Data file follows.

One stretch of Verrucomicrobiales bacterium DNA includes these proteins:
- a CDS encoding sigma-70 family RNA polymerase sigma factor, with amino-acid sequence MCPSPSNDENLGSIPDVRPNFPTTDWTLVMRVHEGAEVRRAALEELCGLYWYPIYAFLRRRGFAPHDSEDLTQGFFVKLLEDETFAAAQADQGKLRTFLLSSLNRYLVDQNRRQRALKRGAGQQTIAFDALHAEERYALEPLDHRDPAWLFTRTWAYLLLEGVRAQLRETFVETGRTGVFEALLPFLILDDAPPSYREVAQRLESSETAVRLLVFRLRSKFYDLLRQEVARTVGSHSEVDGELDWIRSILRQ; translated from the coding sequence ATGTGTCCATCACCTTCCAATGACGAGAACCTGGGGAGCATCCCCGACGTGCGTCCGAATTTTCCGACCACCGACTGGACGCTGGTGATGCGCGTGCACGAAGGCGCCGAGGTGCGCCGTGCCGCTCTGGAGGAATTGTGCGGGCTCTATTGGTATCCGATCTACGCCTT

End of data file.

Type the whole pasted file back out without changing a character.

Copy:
One stretch of Verrucomicrobiales bacterium DNA includes these proteins:
- a CDS encoding sigma-70 family RNA polymerase sigma factor, with amino-acid sequence MCPSPSNDENLGSIPDVRPNFPTTDWTLVMRVHEGAEVRRAALEELCGLYWYPIYAFLRRRGFAPHDSEDLTQGFFVKLLEDETFAAAQADQGKLRTFLLSSLNRYLVDQNRRQRALKRGAGQQTIAFDALHAEERYALEPLDHRDPAWLFTRTWAYLLLEGVRAQLRETFVETGRTGVFEALLPFLILDDAPPSYREVAQRLESSETAVRLLVFRLRSKFYDLLRQEVARTVGSHSEVDGELDWIRSILRQ; translated from the coding sequence ATGTGTCCATCACCTTCCAATGACGAGAACCTGGGGAGCATCCCCGACGTGCGTCCGAATTTTCCGACCACCGACTGGACGCTGGTGATGCGCGTGCACGAAGGCGCCGAGGTGCGCCGTGCCGCTCTGGAGGAATTGTGCGGGCTCTATTGGTATCCGATCTACGCCTT